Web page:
Reducing Anxiety & Overcoming Depression
The Transcendental Meditation technique: an evidenced-based approach
Energy, inner happiness, personal growth The TM technique allows your mind to effortlessly settle inward—beyond busy, agitated levels of thinking—to draw upon your inner source of energy, order, and intelligence—reducing stress and anxiety and stimulating positive psychological growth.
How TM reduces anxiety and depression Scientific studies have shown that during TM practice, cortisol and other stress indicators fall markedly, blood pressure tends toward normal, the whole physiology shifts toward more settled and balanced functioning. This reversal of the stress response in the body results in a clearer, calmer, more harmonious state of mind and emotions outside of meditation.
Holistic Forty years of scientific research on the TM technique has identified a wide range of positive effects from regular, twice-daily practice. This research shows the TM technique impacting all aspects of mental and physical health—facilitating healing while promoting holistic growth and transformation.
A comparative study, involving 1,295 subjects, found the TM technique more effective than other approaches at reducing anxiety. The study also found that TM practice significantly lowers anxiety among people with the highest measures of trait anxiety. Journal of Alternative and Complementary Medicine19(10): 1-12, 2013. Chart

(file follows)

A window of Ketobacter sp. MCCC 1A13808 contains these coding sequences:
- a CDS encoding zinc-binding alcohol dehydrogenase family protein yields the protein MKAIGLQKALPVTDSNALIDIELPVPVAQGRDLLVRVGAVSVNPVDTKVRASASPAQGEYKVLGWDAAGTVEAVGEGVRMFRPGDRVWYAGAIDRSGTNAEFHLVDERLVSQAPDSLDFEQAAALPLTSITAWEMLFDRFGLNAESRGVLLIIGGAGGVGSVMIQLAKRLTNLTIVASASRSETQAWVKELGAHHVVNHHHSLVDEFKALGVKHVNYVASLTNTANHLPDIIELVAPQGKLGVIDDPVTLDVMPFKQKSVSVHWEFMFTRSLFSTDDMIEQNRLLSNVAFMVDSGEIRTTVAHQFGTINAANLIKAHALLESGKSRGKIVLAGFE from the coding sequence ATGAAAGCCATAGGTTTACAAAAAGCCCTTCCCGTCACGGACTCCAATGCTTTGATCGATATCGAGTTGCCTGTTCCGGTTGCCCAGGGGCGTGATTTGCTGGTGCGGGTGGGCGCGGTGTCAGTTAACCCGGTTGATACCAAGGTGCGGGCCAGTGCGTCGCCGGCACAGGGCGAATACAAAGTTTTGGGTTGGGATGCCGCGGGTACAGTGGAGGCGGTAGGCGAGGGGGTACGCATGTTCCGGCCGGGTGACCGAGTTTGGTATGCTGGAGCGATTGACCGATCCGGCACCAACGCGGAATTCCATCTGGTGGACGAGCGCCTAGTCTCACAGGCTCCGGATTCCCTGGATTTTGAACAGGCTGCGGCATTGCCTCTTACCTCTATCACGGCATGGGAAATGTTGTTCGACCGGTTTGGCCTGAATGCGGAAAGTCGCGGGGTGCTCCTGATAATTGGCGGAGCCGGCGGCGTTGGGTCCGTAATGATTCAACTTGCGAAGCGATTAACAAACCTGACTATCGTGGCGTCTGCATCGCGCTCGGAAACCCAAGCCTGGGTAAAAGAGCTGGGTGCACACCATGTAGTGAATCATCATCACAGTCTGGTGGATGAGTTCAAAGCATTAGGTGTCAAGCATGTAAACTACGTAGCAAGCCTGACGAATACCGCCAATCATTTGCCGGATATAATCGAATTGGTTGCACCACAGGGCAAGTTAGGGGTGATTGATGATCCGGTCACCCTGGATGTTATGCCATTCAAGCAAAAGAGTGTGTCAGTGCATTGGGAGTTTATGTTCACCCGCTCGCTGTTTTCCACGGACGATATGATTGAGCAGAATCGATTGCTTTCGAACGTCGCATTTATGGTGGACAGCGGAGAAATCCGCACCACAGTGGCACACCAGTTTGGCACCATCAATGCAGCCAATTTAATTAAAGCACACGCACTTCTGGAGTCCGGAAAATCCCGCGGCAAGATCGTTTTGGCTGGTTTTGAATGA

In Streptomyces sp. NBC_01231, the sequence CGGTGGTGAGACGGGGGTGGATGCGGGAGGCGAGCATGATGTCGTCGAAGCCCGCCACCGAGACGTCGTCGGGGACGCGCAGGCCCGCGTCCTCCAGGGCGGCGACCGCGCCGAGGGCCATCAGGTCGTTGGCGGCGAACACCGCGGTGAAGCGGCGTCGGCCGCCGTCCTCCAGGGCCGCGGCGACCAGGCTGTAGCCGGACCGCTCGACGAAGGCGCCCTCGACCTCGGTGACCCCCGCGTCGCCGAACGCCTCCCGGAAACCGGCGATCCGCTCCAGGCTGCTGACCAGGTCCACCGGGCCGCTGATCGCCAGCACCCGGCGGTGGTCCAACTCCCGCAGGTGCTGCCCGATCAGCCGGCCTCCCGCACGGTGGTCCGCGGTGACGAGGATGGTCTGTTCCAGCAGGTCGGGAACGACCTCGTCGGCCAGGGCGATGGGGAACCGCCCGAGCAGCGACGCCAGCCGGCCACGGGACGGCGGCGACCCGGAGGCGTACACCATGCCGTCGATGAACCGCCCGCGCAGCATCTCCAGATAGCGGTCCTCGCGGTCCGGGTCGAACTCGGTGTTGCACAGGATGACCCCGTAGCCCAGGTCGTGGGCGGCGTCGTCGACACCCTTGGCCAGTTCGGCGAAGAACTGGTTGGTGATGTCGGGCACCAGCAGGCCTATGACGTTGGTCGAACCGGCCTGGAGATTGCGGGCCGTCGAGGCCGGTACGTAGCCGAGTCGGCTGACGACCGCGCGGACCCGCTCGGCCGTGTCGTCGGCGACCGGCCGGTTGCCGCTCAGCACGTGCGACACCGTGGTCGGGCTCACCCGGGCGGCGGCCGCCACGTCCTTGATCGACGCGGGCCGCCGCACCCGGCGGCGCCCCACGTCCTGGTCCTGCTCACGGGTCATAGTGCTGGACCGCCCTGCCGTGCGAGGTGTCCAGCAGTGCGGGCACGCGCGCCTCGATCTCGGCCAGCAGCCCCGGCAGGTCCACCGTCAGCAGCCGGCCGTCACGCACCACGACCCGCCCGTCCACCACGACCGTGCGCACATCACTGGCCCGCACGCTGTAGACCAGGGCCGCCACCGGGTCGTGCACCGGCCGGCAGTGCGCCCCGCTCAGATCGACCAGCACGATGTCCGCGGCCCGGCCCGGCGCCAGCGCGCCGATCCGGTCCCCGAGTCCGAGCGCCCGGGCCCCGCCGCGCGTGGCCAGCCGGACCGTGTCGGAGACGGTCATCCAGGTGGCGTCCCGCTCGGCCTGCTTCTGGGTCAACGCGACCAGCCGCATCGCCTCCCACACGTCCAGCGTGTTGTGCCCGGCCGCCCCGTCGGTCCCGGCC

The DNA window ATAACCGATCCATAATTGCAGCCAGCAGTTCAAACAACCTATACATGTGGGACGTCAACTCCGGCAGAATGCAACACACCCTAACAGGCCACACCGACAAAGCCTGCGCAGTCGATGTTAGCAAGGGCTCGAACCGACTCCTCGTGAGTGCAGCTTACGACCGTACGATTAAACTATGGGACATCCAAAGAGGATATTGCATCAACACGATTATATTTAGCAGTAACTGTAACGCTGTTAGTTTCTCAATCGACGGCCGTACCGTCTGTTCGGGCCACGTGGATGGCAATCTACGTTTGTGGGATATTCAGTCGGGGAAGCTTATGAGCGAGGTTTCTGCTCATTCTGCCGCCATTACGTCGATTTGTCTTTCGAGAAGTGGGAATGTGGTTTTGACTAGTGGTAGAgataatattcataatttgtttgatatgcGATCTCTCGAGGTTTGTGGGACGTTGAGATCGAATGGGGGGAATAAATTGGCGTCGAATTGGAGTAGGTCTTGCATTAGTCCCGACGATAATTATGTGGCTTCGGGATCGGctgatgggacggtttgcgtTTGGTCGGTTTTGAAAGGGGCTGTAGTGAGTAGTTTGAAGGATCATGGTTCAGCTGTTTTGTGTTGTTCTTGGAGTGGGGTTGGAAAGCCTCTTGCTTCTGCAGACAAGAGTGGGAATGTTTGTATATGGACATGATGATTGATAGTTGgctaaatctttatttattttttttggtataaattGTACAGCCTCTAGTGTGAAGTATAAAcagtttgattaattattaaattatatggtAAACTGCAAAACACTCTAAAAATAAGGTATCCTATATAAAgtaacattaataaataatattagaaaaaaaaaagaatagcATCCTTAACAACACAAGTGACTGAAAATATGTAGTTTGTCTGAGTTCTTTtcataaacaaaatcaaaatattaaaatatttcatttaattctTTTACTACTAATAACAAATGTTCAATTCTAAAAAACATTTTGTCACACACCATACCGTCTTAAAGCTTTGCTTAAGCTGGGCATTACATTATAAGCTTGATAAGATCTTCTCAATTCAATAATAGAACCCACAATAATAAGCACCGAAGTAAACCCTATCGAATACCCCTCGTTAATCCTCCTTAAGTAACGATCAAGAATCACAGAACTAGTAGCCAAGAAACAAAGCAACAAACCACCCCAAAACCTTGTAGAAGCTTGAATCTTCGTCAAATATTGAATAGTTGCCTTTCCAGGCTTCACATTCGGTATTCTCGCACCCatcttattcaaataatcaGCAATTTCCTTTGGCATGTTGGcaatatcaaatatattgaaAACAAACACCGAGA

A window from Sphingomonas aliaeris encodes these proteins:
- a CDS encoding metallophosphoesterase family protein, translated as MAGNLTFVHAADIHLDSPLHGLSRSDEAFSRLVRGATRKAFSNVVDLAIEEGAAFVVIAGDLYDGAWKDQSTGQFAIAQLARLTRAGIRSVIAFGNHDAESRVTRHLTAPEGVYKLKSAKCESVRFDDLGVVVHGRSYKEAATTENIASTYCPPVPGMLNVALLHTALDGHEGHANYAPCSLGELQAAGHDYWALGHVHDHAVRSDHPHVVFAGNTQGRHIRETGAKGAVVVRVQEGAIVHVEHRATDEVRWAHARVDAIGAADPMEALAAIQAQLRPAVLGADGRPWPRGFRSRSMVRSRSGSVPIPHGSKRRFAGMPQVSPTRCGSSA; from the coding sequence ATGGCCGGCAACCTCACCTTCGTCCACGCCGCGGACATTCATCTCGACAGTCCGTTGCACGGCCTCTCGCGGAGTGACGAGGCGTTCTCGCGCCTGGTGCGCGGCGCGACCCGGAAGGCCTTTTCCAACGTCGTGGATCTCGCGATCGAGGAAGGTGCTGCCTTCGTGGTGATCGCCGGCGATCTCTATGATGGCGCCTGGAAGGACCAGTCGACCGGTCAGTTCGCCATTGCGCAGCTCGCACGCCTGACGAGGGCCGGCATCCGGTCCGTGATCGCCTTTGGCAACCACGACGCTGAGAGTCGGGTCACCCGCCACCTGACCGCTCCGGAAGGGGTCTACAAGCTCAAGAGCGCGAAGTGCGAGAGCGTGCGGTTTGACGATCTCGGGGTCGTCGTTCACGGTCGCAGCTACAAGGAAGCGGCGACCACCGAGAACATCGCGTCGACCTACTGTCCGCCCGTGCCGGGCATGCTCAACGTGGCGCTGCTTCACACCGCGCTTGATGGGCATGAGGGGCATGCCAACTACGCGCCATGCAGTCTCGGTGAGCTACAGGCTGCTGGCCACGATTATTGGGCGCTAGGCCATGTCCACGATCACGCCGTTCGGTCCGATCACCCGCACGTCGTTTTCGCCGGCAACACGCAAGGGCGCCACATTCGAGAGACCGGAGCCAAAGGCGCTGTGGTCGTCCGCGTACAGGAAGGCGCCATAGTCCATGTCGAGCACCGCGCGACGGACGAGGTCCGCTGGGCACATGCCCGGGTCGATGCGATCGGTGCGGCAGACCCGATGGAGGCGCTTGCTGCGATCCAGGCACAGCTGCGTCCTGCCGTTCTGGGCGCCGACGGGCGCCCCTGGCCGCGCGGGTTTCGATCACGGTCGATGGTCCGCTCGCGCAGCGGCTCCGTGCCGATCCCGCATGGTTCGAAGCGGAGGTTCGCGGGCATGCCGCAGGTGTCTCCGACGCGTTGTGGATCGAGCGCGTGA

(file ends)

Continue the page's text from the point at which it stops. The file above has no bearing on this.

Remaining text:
Normalization of High Blood Pressure
A meta-analysis conducted at the University of Kentucky considered a wide variety of meditation practices and found TM to be the only technique to significantly reduce high blood pressure. American Journal of Hypertension 21 (3): 310-6, 2008. Chart
Biochemistry of Reduced Stress: Reduced Plasma Cortisol
Significantly decreased plasma levels of cortisol are seen during TM practice, indicating reduced stress in the physiology. Hormones and Behavior 10: 54–60, 1978. Chart
Study participants who began practicing the TM technique showed a significant decrease in depression after three months, in contrast to controls, with continual decline in symptoms over a 12-month period. 31st Annual Meeting of the Society of Behavioral Medicine, 2011. Chart